Mason’s maundered musings: Newton’s law of double standards


Mason Schweizer, Columnist

I know football season is over. I know everyone is tired of hearing about it after the media blitz that encompassed the Super Bowl. But one social topic of the sport was not discussed enough.

The media’s treatment and perception of MVP Cam Newton is a grossly under-discussed double standard when compared to how other superstar quarterbacks are treated.

Before this season, Newton was still a quarterback attempting to live up to the impossible expectations that are given to every quarterback drafted first overall. This season, Newton revolutionized the quarterback position, becoming the first signal caller to throw 35 touchdown passes and run for 10 more in a season, and lead the Panthers to a 15-1 record and their second Super Bowl appearance in team history.

And he did it on his terms. He gave touchdown balls to young fans in the stands. He danced and dabbed all over the field. His beaming smile could be seen from the furthest of seats. He was just having fun, right?

The mainstream media didn’t think so. The same mainstream media that imitated his dab until the dance was pronounced dead criticized Newton for celebrating his team’s accomplishments.

Sizzling hot takes were delivered nationwide this season, associating Newton with phrases such as arrogant, classless and egotistical.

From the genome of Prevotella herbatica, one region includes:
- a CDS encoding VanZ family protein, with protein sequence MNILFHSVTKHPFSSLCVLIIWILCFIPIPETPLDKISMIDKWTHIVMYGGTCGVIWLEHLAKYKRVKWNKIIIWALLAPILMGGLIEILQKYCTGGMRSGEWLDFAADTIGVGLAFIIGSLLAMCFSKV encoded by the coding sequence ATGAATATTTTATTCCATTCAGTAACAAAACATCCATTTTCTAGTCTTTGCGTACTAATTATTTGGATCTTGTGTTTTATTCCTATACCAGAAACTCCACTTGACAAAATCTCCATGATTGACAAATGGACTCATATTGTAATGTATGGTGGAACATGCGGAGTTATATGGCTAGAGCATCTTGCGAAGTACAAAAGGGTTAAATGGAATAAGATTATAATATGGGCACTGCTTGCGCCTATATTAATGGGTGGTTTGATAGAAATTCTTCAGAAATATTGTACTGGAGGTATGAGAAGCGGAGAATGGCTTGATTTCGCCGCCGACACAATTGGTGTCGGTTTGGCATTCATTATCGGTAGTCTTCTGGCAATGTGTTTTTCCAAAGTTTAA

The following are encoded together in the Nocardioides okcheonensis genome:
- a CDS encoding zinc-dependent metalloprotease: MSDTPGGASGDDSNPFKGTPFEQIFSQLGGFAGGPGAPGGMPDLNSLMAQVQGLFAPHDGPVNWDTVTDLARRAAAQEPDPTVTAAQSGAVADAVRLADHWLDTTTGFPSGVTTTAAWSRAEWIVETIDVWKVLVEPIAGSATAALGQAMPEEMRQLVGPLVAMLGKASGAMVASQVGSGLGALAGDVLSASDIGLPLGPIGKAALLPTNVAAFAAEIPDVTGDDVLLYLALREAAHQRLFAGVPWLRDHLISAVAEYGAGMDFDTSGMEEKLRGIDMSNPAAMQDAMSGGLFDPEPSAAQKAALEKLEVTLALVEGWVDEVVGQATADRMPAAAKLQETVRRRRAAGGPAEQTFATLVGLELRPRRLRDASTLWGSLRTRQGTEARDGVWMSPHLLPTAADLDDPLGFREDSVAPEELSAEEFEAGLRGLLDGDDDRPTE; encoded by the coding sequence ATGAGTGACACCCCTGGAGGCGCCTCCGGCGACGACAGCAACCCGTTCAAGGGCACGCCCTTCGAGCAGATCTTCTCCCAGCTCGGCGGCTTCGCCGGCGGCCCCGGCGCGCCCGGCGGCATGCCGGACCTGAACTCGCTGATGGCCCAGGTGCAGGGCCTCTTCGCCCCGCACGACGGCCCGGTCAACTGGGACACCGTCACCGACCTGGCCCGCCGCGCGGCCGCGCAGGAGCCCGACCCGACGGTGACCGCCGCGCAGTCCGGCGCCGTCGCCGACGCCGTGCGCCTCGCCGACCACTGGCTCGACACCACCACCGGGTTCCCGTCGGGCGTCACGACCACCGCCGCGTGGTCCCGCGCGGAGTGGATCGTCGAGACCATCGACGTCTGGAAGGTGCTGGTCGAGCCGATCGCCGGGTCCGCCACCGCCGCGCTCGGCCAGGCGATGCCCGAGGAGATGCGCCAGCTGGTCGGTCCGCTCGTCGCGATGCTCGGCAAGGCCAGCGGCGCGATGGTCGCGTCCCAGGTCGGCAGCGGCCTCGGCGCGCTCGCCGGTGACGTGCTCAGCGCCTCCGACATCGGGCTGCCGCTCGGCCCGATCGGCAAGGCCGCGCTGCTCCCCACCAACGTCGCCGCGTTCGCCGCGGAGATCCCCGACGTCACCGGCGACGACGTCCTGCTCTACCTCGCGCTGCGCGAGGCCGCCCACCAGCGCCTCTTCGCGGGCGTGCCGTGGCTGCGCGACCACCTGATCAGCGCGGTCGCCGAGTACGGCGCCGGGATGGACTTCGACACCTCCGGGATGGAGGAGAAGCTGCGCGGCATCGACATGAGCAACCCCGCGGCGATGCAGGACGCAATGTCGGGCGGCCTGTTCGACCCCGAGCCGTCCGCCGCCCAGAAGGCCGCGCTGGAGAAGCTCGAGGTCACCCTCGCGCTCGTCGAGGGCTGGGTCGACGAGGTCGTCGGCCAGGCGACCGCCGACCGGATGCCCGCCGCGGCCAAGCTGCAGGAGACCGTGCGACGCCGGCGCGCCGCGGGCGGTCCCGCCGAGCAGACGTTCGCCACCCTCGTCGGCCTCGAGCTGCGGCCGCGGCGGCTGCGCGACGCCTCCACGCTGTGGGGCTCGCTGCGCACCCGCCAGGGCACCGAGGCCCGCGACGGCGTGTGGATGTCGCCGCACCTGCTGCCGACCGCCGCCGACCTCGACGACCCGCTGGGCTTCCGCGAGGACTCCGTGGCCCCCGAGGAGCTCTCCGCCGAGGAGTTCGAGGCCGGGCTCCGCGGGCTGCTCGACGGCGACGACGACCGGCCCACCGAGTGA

Former coach Jim Fassell said Newton was an undeserving MVP because of the flashy cleats he wears during pregame warmups.

One Tennessee woman even wrote into her local paper discussing the terror his dancing caused her daughter who was at a game in which Newton celebrated a touchdown for 30 seconds. She decided to direct her daughter’s attention to the cheerleaders.

Great parenting. Rather than watch an entertainer entertain, why don’t you check out these grossly objectified and comically underpaid women?

And then there’s the media debacle that came with the birth of Newton’s son, Chosen, who was born on Christmas Eve.

The same sportswriters who hated on his antics said he was too arrogant in naming his son Chosen. I can’t make this stuff up.

The mother of Newton’s child is his girlfriend of nearly four years. He drew criticism for having a child out of “wedlock,” and a letter to the editor was even published in the Charlotte Observer, the same city where Newton plays, stating that he is a bad role model for having premarital sex and a child with someone who isn’t his wife.

What if I told you Newton isn’t the only superstar to have a child with a woman who he is not married to? It’s true. This Tom Brady guy had a child with actress Bridget Moynahan. Not only were the two not married when the child was born, but they were no longer dating.

Rather than draw harsh opprobrium from the people who covered him, Brady’s situation resulted in discussion of he and Moynahan being a celebrity power couple after the birth, though, again, the two were not even in a relationship.

So what gives? It can’t be a race thing, because it’s 2016 and as a society we have move past racism, right?


As we’ve seen in instances such as the #BlackLivesMatter movement and subsequent derivatives, #AllLivesMatter and #PoliceLivesMatter, racism still exists. Just as the internet gives a voice to those who use it for good, it also gives a voice to those who use it in a negative fashion.

I’m not naive enough to think racism will ever go away. However, it is acutely alarming that writers and bloggers are so transparent in their covert racism and unfair treatment of polarizing athletes such as Newton.